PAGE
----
Bots have always been something that’s caught my attention, but I had always assumed they were much to complicated to make myself. This project opened my eyes to the possibilities, and showed me how its possible to make bots, with minimal effort.


  • Mini HDMI Cord
  • USB-C Power Cord
  • Cooling system / Fan
  • Keyboard
  • Mouse
  • Raspberry PI 4
  • Desktop / Laptop
  • Micro SD Card




Creating this Twitter Bot, I had very little clue of how I was going to get it working. My first step was looking on YouTube for a tutorial, after a bit of searching I came across a tutorial, which I would later realize was outdated, since the Twitter API (Tweepy) was constantly changing and updating, this would become a theme throughout the making of this bot.

Despite this I was able to create a Twitter Development Account, after typing a 250 character word explanation on what I would be using this account for, I was able to grab the correct API Key’s to authenticate my Bot.

Once an up to date tutorial was found on the code itself, the struggle was to get it to work, after troubleshooting for a few hours, I decided the best step would to eliminate the possible of the Raspberry PI itself being an issue, and tested the same code ran on my PI, on my PC. It would work fine without issue on the PC.

Realizing the Raspberry PI was running on a very outdated version of Python (Python2), I began going through the hassle of updating it, luckily I found an informative tutorial that was able to get me through it. With the PI overheating once or twice, Python3 was installed. After getting the system to default to using Python3, instead of Python2, I was able to install Tweepy V.4.14.0 and get the Tweet to finally send through.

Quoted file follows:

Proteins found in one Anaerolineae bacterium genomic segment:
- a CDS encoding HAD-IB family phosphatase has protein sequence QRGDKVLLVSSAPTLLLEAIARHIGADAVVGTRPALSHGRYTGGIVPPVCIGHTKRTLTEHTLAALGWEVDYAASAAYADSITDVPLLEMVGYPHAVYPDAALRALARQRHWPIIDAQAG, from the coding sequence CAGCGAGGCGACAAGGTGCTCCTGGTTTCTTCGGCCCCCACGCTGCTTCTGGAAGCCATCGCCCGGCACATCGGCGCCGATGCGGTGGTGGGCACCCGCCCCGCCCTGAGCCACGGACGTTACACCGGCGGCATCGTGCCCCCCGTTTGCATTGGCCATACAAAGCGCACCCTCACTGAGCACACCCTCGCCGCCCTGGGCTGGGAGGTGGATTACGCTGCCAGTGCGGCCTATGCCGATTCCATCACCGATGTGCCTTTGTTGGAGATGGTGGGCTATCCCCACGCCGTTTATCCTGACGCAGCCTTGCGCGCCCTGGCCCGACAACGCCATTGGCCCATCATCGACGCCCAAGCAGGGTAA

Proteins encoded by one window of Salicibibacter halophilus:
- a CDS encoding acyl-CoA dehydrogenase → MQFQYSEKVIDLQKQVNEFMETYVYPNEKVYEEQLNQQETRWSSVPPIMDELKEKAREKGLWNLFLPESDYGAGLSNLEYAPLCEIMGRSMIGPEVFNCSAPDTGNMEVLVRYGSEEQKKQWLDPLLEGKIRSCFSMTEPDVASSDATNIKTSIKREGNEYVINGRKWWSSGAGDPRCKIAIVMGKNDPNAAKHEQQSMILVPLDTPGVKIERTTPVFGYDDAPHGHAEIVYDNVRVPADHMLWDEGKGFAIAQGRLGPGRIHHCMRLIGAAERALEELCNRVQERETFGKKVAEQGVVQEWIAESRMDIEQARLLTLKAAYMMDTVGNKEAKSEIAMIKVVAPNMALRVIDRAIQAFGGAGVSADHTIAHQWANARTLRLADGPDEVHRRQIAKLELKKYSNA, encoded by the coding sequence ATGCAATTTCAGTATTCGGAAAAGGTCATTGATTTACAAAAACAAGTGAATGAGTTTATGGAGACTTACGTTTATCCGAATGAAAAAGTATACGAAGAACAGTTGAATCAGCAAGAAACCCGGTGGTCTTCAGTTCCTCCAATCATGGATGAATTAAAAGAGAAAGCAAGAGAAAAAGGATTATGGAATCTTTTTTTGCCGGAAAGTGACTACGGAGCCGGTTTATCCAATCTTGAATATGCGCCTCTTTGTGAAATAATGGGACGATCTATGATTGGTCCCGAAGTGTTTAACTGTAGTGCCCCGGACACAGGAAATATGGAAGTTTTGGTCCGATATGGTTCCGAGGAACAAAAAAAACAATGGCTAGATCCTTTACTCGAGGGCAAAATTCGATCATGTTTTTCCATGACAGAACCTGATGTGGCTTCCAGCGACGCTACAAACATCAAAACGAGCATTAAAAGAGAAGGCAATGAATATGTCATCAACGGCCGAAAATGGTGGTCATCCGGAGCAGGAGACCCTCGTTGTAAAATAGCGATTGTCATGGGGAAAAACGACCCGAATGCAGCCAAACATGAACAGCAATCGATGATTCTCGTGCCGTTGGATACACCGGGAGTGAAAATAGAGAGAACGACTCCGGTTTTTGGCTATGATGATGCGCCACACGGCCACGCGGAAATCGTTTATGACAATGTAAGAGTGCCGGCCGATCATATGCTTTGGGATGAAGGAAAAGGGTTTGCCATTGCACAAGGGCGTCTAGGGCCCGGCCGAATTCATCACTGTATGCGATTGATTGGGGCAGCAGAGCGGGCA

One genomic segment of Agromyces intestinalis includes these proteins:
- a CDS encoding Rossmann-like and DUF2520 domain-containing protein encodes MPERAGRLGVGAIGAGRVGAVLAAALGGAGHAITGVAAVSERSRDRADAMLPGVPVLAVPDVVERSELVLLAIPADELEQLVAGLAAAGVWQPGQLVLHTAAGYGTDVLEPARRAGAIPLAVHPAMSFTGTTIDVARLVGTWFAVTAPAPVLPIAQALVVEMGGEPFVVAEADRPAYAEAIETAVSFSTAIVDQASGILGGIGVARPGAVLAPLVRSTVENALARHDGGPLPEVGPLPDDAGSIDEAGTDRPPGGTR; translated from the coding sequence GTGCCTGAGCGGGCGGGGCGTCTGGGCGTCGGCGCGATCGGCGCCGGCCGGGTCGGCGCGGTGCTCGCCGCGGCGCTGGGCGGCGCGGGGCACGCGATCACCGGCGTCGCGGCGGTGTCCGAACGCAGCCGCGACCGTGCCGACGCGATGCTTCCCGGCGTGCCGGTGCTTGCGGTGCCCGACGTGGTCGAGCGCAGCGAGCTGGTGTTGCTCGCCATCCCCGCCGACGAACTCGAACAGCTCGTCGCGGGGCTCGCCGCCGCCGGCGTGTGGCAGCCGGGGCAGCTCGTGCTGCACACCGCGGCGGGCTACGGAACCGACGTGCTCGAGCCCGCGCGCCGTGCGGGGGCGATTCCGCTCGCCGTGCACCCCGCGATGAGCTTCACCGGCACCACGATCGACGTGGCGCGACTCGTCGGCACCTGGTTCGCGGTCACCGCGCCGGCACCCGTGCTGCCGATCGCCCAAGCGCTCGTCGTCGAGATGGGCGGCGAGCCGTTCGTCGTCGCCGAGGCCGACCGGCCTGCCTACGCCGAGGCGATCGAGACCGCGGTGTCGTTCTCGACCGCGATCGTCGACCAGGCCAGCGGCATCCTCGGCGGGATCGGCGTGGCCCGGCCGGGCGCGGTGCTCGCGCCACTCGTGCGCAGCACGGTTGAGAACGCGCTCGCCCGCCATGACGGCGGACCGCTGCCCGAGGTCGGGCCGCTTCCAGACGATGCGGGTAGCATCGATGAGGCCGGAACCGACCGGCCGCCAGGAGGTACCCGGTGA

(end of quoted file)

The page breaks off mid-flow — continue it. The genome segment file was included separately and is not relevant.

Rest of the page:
My original idea for the bots actual functionality was to be a joke bot, that would post a funny joke everyday, I decided to go with that idea and create a “Mad Libs Bot”. Predetermining 7 animals, and 7 actions, I would randomize a number and come out with a sentence like this “Did you know a pig can pinch a chicken 25221 times?”. This would then go through each and every day and print a different combination of words!


#Add the needed imports
import random
import tweepy
from time import *
from random import *

# Each key is used to authenticate with Twitter
API_KEY = ‘ ‘

# Create the client instance with the correct credentials

# Authenticate in order to use the API
auth = tweepy.OAuthHandler(API_KEY, API_KEY_SECRET)
auth.set_access_token(ACCESS_KEY, ACCESS_KEY_SECRET)

api = tweepy.API(auth)

# Create a list of different words and such
animalList = [ ‘dog’, ‘cat’, ‘pig’, ‘cow’, ‘chicken’, ‘donkey’, ‘airplane’, ‘t-rex’, ‘rooster’, ‘alligator’, ‘sloth’ ]
actionList = [ ‘jump’, ‘pinch’, ‘throw’, ‘hug’, ‘catch’, ‘record’ ]

while True: 

    # Randomize different elements of our twee

numberAnimal1 = randint(0, len(animalList ) – 1)
    numberAnimal2 = randint(0, len(animalList) – 1)
    numberAction = randint(0, len(actionList) – 1)
    number = randint(10000, 30000)

    # Create the final tweet, and tweet it!
    message = ‘Did you know a ‘ + animalList[numberAnimal1] + ‘ can ‘ +           actionList[numberAction] + ‘ a ‘ + animalList[numberAnimal2] + ‘ ‘ + str(number) + ‘


    client.create_tweet(text = message)

    # Wait a day before posting another Tweet
    sleep(60 * 60 * 60 * 24)


This was by far on of my favorite projects I’ve gotten to work on. This project has really opened up a lot of different possibilities for me in terms of creating bots with even the Raspberry PI itself. The most annoying part of this project was by far getting everything up to date on the PI, but overall it was very fun to work on!

Categories: Raspberry Pi


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